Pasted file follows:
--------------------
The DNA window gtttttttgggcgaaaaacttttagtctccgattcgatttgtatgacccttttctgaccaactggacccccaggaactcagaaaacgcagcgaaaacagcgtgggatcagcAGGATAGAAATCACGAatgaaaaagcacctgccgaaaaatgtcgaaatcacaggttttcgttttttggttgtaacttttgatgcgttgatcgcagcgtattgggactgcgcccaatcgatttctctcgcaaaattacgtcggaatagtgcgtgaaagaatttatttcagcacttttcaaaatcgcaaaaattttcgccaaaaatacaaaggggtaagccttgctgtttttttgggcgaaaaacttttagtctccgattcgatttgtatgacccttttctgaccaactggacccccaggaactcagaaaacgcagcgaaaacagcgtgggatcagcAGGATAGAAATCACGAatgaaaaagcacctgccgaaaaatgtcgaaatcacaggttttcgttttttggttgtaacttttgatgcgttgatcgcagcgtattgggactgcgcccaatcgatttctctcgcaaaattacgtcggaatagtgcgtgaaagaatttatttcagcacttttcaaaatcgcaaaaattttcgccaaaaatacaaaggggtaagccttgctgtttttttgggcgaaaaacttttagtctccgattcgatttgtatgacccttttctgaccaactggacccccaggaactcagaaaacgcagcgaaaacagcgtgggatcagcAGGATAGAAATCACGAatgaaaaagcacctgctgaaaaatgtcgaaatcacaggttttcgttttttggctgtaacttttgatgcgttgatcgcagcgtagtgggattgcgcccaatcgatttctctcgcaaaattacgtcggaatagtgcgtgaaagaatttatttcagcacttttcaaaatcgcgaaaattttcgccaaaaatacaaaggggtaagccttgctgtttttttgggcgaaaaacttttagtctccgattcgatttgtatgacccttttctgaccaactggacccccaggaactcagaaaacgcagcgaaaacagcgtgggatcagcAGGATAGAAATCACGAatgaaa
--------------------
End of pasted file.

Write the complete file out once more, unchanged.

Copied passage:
The DNA window gtttttttgggcgaaaaacttttagtctccgattcgatttgtatgacccttttctgaccaactggacccccaggaactcagaaaacgcagcgaaaacagcgtgggatcagcAGGATAGAAATCACGAatgaaaaagcacctgccgaaaaatgtcgaaatcacaggttttcgttttttggttgtaacttttgatgcgttgatcgcagcgtattgggactgcgcccaatcgatttctctcgcaaaattacgtcggaatagtgcgtgaaagaatttatttcagcacttttcaaaatcgcaaaaattttcgccaaaaatacaaaggggtaagccttgctgtttttttgggcgaaaaacttttagtctccgattcgatttgtatgacccttttctgaccaactggacccccaggaactcagaaaacgcagcgaaaacagcgtgggatcagcAGGATAGAAATCACGAatgaaaaagcacctgccgaaaaatgtcgaaatcacaggttttcgttttttggttgtaacttttgatgcgttgatcgcagcgtattgggactgcgcccaatcgatttctctcgcaaaattacgtcggaatagtgcgtgaaagaatttatttcagcacttttcaaaatcgcaaaaattttcgccaaaaatacaaaggggtaagccttgctgtttttttgggcgaaaaacttttagtctccgattcgatttgtatgacccttttctgaccaactggacccccaggaactcagaaaacgcagcgaaaacagcgtgggatcagcAGGATAGAAATCACGAatgaaaaagcacctgctgaaaaatgtcgaaatcacaggttttcgttttttggctgtaacttttgatgcgttgatcgcagcgtagtgggattgcgcccaatcgatttctctcgcaaaattacgtcggaatagtgcgtgaaagaatttatttcagcacttttcaaaatcgcgaaaattttcgccaaaaatacaaaggggtaagccttgctgtttttttgggcgaaaaacttttagtctccgattcgatttgtatgacccttttctgaccaactggacccccaggaactcagaaaacgcagcgaaaacagcgtgggatcagcAGGATAGAAATCACGAatgaaa